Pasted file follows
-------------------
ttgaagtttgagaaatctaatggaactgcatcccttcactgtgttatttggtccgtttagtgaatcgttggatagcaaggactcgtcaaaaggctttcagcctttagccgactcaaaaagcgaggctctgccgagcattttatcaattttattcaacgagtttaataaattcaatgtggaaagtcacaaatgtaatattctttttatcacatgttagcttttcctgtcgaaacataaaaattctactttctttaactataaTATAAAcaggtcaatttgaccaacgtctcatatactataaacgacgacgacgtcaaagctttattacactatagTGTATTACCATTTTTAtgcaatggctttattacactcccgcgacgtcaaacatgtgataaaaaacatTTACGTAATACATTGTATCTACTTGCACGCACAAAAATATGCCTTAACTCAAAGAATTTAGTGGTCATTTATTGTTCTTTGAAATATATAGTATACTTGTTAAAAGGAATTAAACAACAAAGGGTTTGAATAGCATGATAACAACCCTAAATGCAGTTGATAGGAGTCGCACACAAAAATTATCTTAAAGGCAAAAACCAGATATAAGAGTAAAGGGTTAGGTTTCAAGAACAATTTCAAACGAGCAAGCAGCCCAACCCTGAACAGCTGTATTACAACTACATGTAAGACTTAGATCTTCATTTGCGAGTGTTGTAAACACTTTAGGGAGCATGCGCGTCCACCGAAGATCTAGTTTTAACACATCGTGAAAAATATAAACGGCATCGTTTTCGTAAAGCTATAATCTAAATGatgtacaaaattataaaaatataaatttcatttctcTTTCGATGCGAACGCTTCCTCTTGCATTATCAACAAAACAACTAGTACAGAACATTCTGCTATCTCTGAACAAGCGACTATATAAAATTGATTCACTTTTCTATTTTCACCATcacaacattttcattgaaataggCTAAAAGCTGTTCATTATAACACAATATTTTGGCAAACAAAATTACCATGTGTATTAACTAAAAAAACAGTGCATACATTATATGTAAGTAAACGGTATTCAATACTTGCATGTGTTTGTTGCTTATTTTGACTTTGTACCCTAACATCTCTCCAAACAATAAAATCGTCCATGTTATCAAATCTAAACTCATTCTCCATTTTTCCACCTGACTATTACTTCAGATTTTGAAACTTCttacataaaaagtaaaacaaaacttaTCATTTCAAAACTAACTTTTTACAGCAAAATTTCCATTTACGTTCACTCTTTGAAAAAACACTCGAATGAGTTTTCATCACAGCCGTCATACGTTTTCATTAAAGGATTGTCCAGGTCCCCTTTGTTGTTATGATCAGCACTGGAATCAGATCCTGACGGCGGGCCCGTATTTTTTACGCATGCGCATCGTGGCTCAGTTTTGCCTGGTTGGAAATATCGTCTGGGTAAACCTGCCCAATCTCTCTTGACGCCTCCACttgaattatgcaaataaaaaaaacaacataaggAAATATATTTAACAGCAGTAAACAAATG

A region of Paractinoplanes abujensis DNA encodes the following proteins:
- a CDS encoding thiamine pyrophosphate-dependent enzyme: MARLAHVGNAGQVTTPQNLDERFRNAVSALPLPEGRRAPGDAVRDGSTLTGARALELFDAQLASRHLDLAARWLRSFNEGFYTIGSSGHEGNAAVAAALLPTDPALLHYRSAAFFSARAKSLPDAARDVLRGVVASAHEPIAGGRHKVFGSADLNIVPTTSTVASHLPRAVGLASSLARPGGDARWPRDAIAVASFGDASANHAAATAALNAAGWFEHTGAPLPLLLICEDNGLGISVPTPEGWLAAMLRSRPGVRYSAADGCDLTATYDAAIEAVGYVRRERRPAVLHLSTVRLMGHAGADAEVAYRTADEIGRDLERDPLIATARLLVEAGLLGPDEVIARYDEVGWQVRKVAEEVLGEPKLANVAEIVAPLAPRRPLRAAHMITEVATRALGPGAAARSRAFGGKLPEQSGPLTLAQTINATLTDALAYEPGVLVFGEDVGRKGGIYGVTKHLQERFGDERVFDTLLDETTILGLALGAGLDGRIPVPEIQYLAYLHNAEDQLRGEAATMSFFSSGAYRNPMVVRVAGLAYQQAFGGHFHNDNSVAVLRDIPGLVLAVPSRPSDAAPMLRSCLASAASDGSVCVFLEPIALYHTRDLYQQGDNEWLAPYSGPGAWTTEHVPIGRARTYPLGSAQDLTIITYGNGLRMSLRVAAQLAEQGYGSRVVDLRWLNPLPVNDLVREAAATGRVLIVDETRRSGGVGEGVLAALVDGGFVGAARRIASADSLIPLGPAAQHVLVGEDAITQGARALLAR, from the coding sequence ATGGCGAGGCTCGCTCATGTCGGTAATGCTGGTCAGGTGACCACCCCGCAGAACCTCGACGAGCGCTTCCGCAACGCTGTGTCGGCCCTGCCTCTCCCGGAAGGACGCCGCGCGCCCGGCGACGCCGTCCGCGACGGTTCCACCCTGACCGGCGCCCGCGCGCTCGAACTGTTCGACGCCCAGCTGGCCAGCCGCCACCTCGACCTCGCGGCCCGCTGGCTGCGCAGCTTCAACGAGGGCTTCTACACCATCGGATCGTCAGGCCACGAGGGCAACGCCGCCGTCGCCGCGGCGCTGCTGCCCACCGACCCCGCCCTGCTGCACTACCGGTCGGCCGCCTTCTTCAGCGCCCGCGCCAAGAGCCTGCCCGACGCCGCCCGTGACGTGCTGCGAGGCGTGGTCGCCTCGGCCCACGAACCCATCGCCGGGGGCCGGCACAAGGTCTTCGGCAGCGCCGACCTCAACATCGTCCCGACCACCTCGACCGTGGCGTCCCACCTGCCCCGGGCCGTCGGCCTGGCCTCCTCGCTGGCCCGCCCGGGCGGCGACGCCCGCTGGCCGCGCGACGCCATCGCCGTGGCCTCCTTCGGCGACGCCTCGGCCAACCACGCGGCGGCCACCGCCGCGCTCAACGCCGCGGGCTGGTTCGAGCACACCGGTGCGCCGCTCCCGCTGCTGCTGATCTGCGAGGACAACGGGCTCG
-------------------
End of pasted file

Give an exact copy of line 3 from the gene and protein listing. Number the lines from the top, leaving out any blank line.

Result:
- a CDS encoding thiamine pyrophosphate-dependent enzyme: MARLAHVGNAGQVTTPQNLDERFRNAVSALPLPEGRRAPGDAVRDGSTLTGARALELFDAQLASRHLDLAARWLRSFNEGFYTIGSSGHEGNAAVAAALLPTDPALLHYRSAAFFSARAKSLPDAARDVLRGVVASAHEPIAGGRHKVFGSADLNIVPTTSTVASHLPRAVGLASSLARPGGDARWPRDAIAVASFGDASANHAAATAALNAAGWFEHTGAPLPLLLICEDNGLGISVPTPEGWLAAMLRSRPGVRYSAADGCDLTATYDAAIEAVGYVRRERRPAVLHLSTVRLMGHAGADAEVAYRTADEIGRDLERDPLIATARLLVEAGLLGPDEVIARYDEVGWQVRKVAEEVLGEPKLANVAEIVAPLAPRRPLRAAHMITEVATRALGPGAAARSRAFGGKLPEQSGPLTLAQTINATLTDALAYEPGVLVFGEDVGRKGGIYGVTKHLQERFGDERVFDTLLDETTILGLALGAGLDGRIPVPEIQYLAYLHNAEDQLRGEAATMSFFSSGAYRNPMVVRVAGLAYQQAFGGHFHNDNSVAVLRDIPGLVLAVPSRPSDAAPMLRSCLASAASDGSVCVFLEPIALYHTRDLYQQGDNEWLAPYSGPGAWTTEHVPIGRARTYPLGSAQDLTIITYGNGLRMSLRVAAQLAEQGYGSRVVDLRWLNPLPVNDLVREAAATGRVLIVDETRRSGGVGEGVLAALVDGGFVGAARRIASADSLIPLGPAAQHVLVGEDAITQGARALLAR, from the coding sequence ATGGCGAGGCTCGCTCATGTCGGTAATGCTGGTCAGGTGACCACCCCGCAGAACCTCGACGAGCGCTTCCGCAACGCTGTGTCGGCCCTGCCTCTCCCGGAAGGACGCCGCGCGCCCGGCGACGCCGTCCGCGACGGTTCCACCCTGACCGGCGCCCGCGCGCTCGAACTGTTCGACGCCCAGCTGGCCAGCCGCCACCTCGACCTCGCGGCCCGCTGGCTGCGCAGCTTCAACGAGGGCTTCTACACCATCGGATCGTCAGGCCACGAGGGCAACGCCGCCGTCGCCGCGGCGCTGCTGCCCACCGACCCCGCCCTGCTGCACTACCGGTCGGCCGCCTTCTTCAGCGCCCGCGCCAAGAGCCTGCCCGACGCCGCCCGTGACGTGCTGCGAGGCGTGGTCGCCTCGGCCCACGAACCCATCGCCGGGGGCCGGCACAAGGTCTTCGGCAGCGCCGACCTCAACATCGTCCCGACCACCTCGACCGTGGCGTCCCACCTGCCCCGGGCCGTCGGCCTGGCCTCCTCGCTGGCCCGCCCGGGCGGCGACGCCCGCTGGCCGCGCGACGCCATCGCCGTGGCCTCCTTCGGCGACGCCTCGGCCAACCACGCGGCGGCCACCGCCGCGCTCAACGCCGCGGGCTGGTTCGAGCACACCGGTGCGCCGCTCCCGCTGCTGCTGATCTGCGAGGACAACGGGCTCG